Several studies have recently documented the effects of elevated atmospheric CO2 concentrations on photosynthesis in various fruiting trees. In an eight-day experiment, Pan et al. (1998) found that twice-ambient CO2 concentrations increased rates of net photosynthesis in one-year-old apple seedlings by 90 percent. In a longer three-month study, Keutgen and Chen (2001) noted that cuttings of Citrus madurensis exposed to 600 ppm CO2 displayed rates of photosynthesis that were more than 300 percent greater than rates observed in control cuttings exposed to 300 ppm CO2. Likewise, in the review paper of Schaffer et al. (1997), it was noted that atmospheric CO2 enrichment had previously been shown to enhance rates of net photosynthesis in various tropical and sub-tropical fruit trees, including avocado, banana, citrus, mango, and mangosteen. Finally in the two-year study of Centritto et al. (1999a), cherry seedlings grown at 700 ppm CO2 exhibited photosynthetic rates that were 44 percent greater than those displayed by seedlings grown in ambient air, independent of a concomitant soil moisture treatment.
Because elevated CO2 enhances the photosynthetic rates of fruiting trees, it should also lead to increased biomass production in them. In the two-year study of Centritto et al. (1999b), for example, well-watered and water-stressed seedlings growing at twice-ambient CO2 concentrations displayed basal trunk areas that were 47 and 51 percent larger than their respective ambient controls. Similarly, in a study spanning more than 13 years, Idso and Kimball (2001) demonstrated that the above-ground wood biomass of mature sour orange trees growing in air enriched with an additional 300 ppm of CO2 was 80 percent greater than that attained by control trees growing in ambient air.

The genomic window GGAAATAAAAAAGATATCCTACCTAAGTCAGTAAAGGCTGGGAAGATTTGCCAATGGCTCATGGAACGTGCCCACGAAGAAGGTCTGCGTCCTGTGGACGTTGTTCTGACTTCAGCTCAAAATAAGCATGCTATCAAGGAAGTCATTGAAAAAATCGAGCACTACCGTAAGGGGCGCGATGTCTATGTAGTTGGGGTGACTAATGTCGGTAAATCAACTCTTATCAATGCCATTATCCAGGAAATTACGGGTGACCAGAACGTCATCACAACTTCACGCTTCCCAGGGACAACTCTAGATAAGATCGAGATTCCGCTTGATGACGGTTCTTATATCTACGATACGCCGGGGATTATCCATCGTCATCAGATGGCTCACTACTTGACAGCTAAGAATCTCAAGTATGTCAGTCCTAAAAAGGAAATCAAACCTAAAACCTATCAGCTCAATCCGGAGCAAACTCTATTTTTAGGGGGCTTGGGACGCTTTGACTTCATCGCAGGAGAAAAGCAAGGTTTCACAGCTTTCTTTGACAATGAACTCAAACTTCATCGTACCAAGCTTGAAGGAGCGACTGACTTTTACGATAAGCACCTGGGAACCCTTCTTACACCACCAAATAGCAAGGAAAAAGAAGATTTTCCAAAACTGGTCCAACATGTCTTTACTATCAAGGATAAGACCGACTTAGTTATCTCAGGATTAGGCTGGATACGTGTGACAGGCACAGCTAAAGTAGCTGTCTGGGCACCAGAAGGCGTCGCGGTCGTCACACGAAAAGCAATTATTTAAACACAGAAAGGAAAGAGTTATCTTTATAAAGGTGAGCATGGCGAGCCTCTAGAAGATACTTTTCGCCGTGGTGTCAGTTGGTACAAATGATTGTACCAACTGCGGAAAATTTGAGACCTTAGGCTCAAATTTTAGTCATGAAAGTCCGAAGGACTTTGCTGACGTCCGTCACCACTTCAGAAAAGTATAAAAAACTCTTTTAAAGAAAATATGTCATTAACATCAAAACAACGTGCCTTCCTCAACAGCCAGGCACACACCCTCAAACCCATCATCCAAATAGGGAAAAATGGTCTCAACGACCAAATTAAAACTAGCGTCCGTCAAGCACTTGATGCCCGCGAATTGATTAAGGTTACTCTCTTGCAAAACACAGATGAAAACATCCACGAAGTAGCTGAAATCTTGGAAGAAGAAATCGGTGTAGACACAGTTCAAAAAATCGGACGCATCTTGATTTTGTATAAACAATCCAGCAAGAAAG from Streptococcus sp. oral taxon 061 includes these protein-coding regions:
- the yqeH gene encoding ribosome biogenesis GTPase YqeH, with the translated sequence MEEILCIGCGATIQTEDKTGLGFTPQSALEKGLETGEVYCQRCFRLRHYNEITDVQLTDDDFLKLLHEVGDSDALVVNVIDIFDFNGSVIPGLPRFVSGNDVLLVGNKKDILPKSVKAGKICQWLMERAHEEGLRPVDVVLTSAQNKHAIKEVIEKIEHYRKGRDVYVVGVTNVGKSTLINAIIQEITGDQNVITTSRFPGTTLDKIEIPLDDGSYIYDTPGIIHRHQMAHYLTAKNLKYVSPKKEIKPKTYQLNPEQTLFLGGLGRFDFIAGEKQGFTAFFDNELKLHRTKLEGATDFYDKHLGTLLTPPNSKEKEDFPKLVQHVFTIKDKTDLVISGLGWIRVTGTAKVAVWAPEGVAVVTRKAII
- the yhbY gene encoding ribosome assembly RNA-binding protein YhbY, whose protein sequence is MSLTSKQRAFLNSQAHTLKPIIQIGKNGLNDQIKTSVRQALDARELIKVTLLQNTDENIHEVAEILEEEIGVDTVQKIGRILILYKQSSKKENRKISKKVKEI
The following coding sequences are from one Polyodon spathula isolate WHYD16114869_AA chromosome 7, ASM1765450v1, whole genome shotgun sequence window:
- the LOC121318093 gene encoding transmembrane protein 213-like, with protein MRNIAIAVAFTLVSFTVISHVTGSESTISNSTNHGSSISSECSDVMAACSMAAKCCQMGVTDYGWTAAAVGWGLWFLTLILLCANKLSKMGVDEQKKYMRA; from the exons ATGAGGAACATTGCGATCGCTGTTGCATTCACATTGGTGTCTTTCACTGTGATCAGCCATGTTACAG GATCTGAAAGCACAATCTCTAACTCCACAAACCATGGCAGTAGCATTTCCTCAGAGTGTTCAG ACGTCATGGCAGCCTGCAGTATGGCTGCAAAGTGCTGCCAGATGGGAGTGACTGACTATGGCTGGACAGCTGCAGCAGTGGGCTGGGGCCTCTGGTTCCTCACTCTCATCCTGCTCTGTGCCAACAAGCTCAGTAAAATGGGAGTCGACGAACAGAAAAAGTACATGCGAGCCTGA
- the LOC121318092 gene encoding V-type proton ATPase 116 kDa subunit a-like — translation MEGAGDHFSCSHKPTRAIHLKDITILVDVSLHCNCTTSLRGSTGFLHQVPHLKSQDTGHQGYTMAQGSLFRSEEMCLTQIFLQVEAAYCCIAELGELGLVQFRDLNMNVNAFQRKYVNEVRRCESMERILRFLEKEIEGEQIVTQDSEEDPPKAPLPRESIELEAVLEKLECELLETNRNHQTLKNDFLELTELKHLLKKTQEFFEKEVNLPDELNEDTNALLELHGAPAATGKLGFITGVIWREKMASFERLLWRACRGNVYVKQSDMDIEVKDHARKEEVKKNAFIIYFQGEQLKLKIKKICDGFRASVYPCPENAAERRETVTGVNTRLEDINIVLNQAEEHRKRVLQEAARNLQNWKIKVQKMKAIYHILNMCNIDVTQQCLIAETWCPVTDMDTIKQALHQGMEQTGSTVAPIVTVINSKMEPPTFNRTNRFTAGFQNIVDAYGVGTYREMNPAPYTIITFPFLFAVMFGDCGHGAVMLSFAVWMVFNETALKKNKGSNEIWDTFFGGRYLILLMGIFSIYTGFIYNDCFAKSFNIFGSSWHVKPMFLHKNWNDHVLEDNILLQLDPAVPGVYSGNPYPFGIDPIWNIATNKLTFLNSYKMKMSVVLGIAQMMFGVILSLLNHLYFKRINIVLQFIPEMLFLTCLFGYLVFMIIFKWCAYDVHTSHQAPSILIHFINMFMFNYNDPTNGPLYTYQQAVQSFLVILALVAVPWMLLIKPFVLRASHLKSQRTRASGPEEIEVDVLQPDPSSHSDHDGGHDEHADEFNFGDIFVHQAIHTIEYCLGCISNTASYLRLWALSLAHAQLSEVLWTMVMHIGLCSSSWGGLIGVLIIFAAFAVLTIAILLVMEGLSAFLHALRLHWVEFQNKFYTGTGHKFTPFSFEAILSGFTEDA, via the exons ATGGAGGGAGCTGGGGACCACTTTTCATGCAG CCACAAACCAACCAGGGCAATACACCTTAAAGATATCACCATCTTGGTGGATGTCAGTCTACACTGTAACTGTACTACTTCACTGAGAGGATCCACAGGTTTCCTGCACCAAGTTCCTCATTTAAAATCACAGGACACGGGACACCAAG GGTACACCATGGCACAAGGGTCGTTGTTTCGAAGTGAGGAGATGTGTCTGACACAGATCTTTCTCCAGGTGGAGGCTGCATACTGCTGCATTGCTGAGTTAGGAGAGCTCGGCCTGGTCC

As the CO2 content of the air increases, fruit trees will likely display enhanced rates of photosynthesis and biomass production, regardless of soil moisture conditions. Consequently, greater amounts of carbon will likely be sequestered in the woody trunks and branches of such species. Moreover, fruit yields may increase as well. In the study of Idso and Kimball, for example, fruit yields were stimulated to essentially the same degree as above-ground wood biomass; i.e., by 80 percent in response to a 75 percent increase in the air’s CO2 content.
Additional information on this topic, including reviews of newer publications as they become available, can be found at http://www.co2science.org/ subject/t/treesfruit.php.
In the six-week study of Schortemeyer et al. (1999), seedlings of Australian blackwood (Acacia melanoxylon) grown at twice-ambient atmospheric CO2 concentrations displayed photosynthetic rates that were 22 percent greater than those of ambiently grown seedlings. In addition, the CO2-enriched seedlings exhibited biomass values that were twice as large as those displayed by control seedlings grown in air of 350 ppm CO2. Likewise, Polley et al. (1999) reported that a doubling of the atmospheric CO2 concentration for three months increased honey mesquite (Prosopis glandulosa) seedling root and shoot biomass by 37 and 46 percent, respectively.
Several studies have investigated the effects of elevated CO2 on black locust (Robinia pseudoacacia) seedlings. Uselman et al. (2000), grew seedlings for three months at 700 ppm CO2 and reported that this treatment increased the root exudation of organic carbon compounds by 20 percent, while Uselman et al. (1999) reported no CO2-induced increases in the root exudation of organic nitrogen compounds. Nonetheless, elevated CO2 enhanced total seedling biomass by 14 percent (Uselman et al., 2000).
In the study of Olesniewicz and Thomas (1999), black locust seedlings grown at twice-ambient CO2 concentrations for two months exhibited a 69 percent increase in their average rate of nitrogen-fixation when they were not inoculated with an arbuscular mycorrhizal fungal species. It was further determined that the amount of seedling nitrogen derived from nitrogen-fixation increased in CO2-enriched plants by 212 and 90 percent in non-inoculated and inoculated seedlings, respectively. Elevated CO2 enhanced total plant biomass by 180 and 51 percent in non-inoculated and inoculated seedlings, respectively.
As the CO2 content of the air increases, nitrogen-fixing trees respond by exhibiting enhanced rates of photosynthesis and biomass production, as well as enhanced rates of nitrogen fixation.